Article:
If you want to see more ideas about tracks:

https://oldslotracer.com/


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#54 MSwiss

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Posted 19 February 2022 - 03:07 PM

Hi Mark,
Here's my eliptical router jig.

The rollers or cam followers, have multiple location holes.

Where you put them, in relation to the cutting bit will determine how soft or hard your transitions will be, in that first slot.

I have them in a single position, in a different plane at the moment, from using it to cut a slot on my drag strip.

As far as a track layout, it depends if you are looking for easy or a challenge.

You could easily do a scaled down version of my flat track, if you want to slow down for 9 different turns.

With no crossover, my Flat track is at one ideal level for marshalling, and there isn't any blind spots, for superior visibility for the drivers.


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Mike Swiss
 
Inventor of the Low CG guide flag 4/20/18
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Five-time USRA National Champion (two G7, one G27, two G7 Senior)
Two-time G7 World Champion (1988, 1990), eight G7 main appearances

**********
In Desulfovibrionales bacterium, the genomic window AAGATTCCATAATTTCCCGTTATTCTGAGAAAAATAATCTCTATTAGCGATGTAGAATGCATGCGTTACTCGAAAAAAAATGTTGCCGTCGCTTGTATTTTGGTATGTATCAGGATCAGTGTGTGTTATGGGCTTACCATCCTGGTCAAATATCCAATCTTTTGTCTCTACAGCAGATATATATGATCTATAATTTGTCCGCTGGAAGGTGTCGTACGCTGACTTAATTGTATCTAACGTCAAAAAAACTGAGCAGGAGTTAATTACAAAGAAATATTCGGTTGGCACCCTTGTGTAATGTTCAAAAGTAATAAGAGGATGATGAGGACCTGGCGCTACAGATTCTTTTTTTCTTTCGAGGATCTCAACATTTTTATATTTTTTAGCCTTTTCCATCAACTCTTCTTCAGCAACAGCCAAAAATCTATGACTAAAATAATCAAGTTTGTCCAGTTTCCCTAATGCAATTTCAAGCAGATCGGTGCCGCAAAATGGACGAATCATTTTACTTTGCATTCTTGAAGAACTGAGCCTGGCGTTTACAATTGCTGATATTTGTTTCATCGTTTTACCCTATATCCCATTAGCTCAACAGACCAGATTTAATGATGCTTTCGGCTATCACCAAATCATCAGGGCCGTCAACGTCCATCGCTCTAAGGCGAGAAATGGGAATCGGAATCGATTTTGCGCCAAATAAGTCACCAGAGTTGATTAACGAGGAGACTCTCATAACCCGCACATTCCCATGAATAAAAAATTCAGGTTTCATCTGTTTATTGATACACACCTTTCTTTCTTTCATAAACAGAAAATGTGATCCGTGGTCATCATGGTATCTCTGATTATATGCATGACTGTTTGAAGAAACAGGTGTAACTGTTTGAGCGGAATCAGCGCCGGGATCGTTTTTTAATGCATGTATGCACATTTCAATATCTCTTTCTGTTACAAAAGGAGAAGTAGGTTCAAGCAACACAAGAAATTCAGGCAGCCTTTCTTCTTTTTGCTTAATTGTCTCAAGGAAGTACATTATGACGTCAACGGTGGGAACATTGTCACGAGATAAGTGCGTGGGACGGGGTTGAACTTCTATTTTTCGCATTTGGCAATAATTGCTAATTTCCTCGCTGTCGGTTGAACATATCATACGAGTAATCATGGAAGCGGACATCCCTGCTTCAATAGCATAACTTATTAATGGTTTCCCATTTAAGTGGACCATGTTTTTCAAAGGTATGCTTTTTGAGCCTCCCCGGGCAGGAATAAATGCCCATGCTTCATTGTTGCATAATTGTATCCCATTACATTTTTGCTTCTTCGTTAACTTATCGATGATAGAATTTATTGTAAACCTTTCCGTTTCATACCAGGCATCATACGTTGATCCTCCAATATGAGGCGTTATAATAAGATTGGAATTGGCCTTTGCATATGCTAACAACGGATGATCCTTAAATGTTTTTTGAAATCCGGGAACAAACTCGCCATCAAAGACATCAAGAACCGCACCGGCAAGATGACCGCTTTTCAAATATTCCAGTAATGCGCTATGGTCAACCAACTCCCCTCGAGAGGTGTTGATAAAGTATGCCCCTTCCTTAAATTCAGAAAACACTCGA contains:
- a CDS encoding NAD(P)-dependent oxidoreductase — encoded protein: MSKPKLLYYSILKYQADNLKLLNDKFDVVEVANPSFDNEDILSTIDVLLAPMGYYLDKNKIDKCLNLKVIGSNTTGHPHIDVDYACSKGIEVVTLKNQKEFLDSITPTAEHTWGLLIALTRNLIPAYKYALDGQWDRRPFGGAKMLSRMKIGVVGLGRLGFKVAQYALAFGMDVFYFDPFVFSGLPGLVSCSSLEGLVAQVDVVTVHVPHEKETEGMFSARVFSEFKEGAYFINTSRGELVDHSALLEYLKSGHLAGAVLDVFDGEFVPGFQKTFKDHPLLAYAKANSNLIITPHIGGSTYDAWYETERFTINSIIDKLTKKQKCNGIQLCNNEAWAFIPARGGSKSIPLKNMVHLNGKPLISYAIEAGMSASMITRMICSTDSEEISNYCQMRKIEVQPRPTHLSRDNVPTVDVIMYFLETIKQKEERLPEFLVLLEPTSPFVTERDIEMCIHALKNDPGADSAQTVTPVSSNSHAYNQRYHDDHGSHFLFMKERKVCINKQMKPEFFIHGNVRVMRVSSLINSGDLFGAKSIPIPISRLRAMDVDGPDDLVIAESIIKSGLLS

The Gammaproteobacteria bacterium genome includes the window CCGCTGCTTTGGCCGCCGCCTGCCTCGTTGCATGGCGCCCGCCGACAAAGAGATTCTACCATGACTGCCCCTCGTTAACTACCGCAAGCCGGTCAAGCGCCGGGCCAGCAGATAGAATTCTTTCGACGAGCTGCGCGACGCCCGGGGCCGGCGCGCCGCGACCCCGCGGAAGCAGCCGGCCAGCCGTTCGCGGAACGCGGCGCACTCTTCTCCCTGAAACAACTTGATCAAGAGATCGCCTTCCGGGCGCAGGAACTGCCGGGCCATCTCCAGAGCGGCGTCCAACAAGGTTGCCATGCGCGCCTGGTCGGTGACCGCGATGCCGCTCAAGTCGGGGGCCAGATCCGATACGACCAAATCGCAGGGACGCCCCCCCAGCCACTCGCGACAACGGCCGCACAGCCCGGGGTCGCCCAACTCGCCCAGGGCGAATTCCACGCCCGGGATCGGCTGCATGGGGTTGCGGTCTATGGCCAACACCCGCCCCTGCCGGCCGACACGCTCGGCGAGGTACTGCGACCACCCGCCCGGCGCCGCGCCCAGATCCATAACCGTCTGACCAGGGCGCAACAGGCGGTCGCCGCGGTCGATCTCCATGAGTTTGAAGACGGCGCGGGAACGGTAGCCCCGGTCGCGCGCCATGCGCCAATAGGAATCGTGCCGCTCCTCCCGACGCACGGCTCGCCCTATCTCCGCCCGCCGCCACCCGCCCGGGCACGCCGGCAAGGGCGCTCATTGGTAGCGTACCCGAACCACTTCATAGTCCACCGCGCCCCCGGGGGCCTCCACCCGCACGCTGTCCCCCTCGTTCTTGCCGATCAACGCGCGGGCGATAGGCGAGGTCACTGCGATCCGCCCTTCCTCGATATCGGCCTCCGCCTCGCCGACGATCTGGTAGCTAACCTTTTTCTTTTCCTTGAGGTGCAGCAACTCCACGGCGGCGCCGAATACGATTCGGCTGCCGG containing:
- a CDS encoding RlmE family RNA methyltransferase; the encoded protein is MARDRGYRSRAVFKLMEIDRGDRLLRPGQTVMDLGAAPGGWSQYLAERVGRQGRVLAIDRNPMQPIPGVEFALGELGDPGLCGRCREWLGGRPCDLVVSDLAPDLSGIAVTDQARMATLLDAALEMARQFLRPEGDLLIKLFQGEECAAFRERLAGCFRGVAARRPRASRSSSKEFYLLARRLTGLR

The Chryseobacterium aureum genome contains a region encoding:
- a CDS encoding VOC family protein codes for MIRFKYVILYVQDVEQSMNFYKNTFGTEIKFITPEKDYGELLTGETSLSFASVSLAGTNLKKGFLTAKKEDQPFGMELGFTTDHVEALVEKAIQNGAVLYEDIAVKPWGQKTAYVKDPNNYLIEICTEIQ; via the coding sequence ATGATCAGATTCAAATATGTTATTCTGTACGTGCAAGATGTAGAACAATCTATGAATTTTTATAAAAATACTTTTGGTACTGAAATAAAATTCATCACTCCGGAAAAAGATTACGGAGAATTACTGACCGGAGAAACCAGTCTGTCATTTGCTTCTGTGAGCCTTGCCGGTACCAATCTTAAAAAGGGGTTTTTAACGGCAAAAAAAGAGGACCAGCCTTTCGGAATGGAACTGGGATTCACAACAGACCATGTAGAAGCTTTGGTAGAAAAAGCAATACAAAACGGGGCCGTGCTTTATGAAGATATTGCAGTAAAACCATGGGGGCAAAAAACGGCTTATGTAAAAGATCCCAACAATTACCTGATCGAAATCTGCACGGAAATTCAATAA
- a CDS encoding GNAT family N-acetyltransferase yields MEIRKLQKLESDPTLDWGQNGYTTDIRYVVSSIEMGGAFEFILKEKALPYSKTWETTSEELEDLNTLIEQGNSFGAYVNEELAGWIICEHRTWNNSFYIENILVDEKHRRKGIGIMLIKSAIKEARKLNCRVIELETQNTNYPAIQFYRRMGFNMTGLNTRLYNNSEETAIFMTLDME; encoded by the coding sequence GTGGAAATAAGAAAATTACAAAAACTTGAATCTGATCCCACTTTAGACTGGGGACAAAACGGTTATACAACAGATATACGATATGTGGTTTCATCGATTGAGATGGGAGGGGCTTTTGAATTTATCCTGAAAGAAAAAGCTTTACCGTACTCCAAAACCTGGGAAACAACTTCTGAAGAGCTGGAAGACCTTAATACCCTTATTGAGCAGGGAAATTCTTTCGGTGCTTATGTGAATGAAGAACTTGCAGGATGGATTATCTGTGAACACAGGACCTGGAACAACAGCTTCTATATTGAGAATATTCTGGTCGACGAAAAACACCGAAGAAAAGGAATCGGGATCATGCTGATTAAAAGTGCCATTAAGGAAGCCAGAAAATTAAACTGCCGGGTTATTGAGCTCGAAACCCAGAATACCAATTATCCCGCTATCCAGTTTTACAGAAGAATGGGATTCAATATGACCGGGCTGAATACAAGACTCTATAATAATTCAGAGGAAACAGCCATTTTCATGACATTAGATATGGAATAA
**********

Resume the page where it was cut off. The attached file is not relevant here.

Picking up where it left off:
Eight-time G7 King track single lap world record holder

17B West Ogden Ave., Westmont, IL 60559, (708) 203-8003, mikeswiss86@hotmail.com (also my PayPal address)

Note: Send all USPS packages and mail to: 5858 Chase Ave., Downers Grove, IL 60516


#55 Tomark

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Posted 19 February 2022 - 11:19 PM

Has anyone ever tried routing the slot and the braid recess at the same time? Seems like it would save a lot of time and effort.
Mark Sampadian

#56 Tomark

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Posted 19 February 2022 - 11:20 PM

That's basically it. Except when you go from a lefthand turn to a righthand turn or visa versa on the first lane. Check out page 8 post #108 of this thread https://www.hrwforum...ack-build/page8 to see the easiest way to do it. There's other pictures that should help you with routing your track.

This is a gold mine of information! I have read it multiple times and the pictures help as well!!!